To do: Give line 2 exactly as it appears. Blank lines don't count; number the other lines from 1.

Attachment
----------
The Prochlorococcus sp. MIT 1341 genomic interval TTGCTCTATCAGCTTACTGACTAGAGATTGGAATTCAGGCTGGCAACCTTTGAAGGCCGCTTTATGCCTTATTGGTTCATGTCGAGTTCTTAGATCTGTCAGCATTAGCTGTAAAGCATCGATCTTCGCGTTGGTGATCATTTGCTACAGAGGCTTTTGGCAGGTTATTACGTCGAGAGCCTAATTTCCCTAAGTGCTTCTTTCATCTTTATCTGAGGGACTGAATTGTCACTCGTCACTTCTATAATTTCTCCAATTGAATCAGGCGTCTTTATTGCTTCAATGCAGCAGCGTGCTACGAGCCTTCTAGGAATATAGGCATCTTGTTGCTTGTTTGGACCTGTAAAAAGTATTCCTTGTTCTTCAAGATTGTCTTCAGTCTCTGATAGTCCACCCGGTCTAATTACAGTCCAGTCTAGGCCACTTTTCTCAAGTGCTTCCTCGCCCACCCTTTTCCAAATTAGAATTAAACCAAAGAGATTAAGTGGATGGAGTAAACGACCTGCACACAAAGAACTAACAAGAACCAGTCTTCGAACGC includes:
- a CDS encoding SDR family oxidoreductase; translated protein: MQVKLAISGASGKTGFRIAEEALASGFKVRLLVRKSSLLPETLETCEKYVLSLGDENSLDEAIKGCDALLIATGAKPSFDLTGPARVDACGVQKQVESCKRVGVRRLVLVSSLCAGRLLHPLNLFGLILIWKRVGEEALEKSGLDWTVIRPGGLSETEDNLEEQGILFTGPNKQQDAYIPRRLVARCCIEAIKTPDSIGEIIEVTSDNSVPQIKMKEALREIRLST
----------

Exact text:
- a CDS encoding SDR family oxidoreductase; translated protein: MQVKLAISGASGKTGFRIAEEALASGFKVRLLVRKSSLLPETLETCEKYVLSLGDENSLDEAIKGCDALLIATGAKPSFDLTGPARVDACGVQKQVESCKRVGVRRLVLVSSLCAGRLLHPLNLFGLILIWKRVGEEALEKSGLDWTVIRPGGLSETEDNLEEQGILFTGPNKQQDAYIPRRLVARCCIEAIKTPDSIGEIIEVTSDNSVPQIKMKEALREIRLST